Tony Accurso may be finished with the Charbonneau Commission - but his legal troubles are just beginning.            

Accurso appeared in court Tuesday along with businessman Normand Trudel and others facing fraud charges linked to municipal contracts in Mascouche.

Entrepreneur Trudel was one of more than a dozen people arrested by Quebec’s anti-corruption squad UPAC in 2012, after sweeping raids on the north shore.

Other high-profile targets in operation Gravier included former construction magnate Accurso and the former mayor of Mascouche, Richard Marcotte.

All are facing several charges - including fraud, conspiracy, and breach of trust - related to alleged corruption and collusion involving municipal contracts in Mascouche.

Now, lawyers are preparing for their trials.

“Thepreliminary investigation is estimated for a period of 25 days, so there will be roughly 25 witnesses,” said Crown prosecutor Pascal Lescarbeau.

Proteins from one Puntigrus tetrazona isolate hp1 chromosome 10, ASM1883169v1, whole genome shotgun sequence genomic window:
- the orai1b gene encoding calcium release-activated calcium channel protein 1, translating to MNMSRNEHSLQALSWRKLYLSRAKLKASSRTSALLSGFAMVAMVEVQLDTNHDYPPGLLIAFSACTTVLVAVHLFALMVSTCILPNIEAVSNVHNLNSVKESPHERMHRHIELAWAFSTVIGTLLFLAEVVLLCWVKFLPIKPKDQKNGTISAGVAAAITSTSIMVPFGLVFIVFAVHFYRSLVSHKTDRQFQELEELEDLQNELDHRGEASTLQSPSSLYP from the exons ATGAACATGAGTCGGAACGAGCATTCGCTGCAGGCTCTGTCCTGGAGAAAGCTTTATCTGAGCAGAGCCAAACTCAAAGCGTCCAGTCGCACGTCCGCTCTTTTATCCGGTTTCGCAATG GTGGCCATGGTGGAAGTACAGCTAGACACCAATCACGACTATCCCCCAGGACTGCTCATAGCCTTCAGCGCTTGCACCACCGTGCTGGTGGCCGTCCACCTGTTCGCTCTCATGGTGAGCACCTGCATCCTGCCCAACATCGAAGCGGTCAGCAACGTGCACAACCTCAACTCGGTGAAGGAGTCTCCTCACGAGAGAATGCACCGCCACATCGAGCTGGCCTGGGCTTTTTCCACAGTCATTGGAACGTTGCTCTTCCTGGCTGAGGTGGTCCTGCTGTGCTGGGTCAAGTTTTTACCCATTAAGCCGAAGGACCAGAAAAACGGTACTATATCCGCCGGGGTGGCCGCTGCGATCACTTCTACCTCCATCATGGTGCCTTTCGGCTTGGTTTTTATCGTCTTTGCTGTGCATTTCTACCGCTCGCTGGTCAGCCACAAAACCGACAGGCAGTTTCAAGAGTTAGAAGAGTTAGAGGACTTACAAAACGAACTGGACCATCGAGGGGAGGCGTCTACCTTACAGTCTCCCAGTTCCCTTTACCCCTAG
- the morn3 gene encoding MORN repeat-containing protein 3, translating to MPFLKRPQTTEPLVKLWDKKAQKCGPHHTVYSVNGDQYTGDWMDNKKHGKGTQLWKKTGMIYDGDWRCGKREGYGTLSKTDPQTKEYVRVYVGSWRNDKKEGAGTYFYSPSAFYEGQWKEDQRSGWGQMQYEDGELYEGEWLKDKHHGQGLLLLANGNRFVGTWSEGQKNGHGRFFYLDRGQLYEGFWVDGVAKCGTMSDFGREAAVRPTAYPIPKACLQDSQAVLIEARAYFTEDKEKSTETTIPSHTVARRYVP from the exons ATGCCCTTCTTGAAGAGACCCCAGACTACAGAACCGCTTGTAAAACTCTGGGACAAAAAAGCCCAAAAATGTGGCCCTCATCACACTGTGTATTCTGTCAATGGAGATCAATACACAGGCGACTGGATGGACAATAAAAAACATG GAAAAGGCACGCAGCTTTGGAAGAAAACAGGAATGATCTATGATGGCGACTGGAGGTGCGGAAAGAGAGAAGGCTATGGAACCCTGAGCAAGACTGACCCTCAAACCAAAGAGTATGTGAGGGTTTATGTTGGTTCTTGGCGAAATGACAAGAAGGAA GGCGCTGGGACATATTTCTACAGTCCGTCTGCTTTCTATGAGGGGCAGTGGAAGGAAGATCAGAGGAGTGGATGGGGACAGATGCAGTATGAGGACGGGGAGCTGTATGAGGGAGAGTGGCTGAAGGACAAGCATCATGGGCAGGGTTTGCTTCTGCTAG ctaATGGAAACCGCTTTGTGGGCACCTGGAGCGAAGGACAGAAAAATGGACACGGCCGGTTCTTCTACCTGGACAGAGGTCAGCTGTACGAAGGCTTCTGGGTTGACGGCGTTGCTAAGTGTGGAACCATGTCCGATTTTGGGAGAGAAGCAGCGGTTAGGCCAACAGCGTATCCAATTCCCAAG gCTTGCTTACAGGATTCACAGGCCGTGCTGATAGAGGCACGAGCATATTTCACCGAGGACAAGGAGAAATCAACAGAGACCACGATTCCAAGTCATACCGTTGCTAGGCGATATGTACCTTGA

Accurso will not be among those testifying; he opted to skip the preliminary inquiry and go straight to trial.

Former mayor Marcotte was absent Tuesday, and will be for the rest of the preliminary inquiry due to illness.

A publication ban prevents any further details from being released.

“Mr. Marcotte got permission to be absent for justifiable reasons. It doesn't cause any problems for the prosecution,” said Lescharbeau.

The preliminary inquiry is expected to be long. The court has imposed a publication ban on all evidence that will be presented during the process.